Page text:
Have you heard of voluntary benefits but don’t really understand what they are or why they’re important? You’ve come to the right place. In this article, we’re going to cover everything you need to know about these perks – and why they matter so much.
Because of changes in the job market, including what has been coined the Great Resignation, finding and retaining top talent is becoming a challenge in many businesses.
Under the circumstances, companies are having to re-think how they can keep their employees happy – without spending a fortune. So, how is that done? One effective way is to re-examine what kinds of perks employees get in addition to their salaries.
Specifically, we’re going to explain why offering voluntary benefits is the best way to go.
What are voluntary benefits?
As the name suggests, voluntary benefits are non-mandatory employee perks that don’t cost the company much at all, if anything. In fact, the benefits go both ways: Employees get worker discounts, and employers are often able to cut their payroll taxes by offering these optional benefits.
Ultimately, voluntary benefits are a great way to give employees more options and incentives to stay with a company without putting a financial burden on employers. Though employers are responsible for making sure specific levels or carriers are available, it’s up to the employees to enroll or not.
What are some examples of voluntary benefits?
Voluntary benefits packages can include the following:
- Disability coverage
- Pet coverage
- Long-term care
- Identity theft protection
- Financial counseling
- And more!
If employees decide to opt-in, they pay for their own benefits – either partially or entirely – through payroll deferral.
Company advantages of offering voluntary benefits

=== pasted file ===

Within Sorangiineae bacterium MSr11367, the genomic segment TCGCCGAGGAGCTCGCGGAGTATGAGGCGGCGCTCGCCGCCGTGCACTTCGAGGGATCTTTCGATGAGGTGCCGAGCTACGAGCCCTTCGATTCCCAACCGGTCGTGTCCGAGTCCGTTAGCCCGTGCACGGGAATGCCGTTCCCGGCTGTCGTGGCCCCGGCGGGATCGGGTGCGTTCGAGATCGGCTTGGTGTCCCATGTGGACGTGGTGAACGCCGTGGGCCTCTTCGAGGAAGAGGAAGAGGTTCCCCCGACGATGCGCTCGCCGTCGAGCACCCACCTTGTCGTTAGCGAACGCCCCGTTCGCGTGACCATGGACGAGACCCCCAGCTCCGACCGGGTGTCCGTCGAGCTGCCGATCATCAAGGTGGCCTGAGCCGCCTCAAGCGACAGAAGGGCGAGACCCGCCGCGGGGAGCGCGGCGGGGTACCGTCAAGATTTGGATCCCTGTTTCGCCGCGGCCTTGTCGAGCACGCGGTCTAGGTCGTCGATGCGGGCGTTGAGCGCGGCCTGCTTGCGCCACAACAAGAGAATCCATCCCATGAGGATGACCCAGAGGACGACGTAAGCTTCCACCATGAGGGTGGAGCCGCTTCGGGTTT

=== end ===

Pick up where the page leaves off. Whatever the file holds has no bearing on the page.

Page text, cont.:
Here are a few of the most attractive advantages of offering voluntary benefits from a business perspective:
- It gives top talent an added incentive to join the company.
- It helps retain current employees.
- It decreases 401(k) and 403(b) withdrawals and loans.
- It can help attract multi-generational talent.
- It increases employee satisfaction and commitment.
Different benefits categories available
Companies have the option of adding voluntary benefits to their existing benefits packages. And again, they can do this for little to no extra cost to themselves while giving their employees the extra coverage they want.
Here are some of the most popular perks employees choose:
Health: Unsurprisingly, a lot of employees value health-related benefits. These can include coverage for serious illness, cancer, or accidents and help give employees more security against unexpected medical bills.
Lifestyle/Wellness: This benefits category can include a range of different perks, from gym memberships to therapy and even legal advice.
Financial: When employees learn money-related skills, they’re better able to thrive in the workplace and in their personal lives. According to a recent survey, as much as 35% of Americans would struggle to cover an unexpected $400 expense, which makes these voluntary benefits relevant for many employees. Perks include a range of different topics, including investment advice, credit building, and budgeting.
Security: The main goal of security-related benefits is to protect against financial losses linked to theft. These losses can occur due to identity theft or the death of a policyholder, so having coverage can make a big difference for employees facing these challenges.
Personal/Miscellaneous: With personal benefits, employees can enjoy extra perks like pet coverage, a more flexible work schedule, and a 401(k) plan, all of which can help make their lives easier – at work and at home.
How voluntary benefits can help real people
Now that you’ve gotten an overview of popular voluntary benefits, you may be wondering: What do these bonus perks look like in real life?
Here are some examples of how voluntary benefits can make a big difference for your employees and your company:
- A small business decides to expand its benefits to include a flexible work-from-home option, which gives a struggling single parent the chance to be more present with his young children.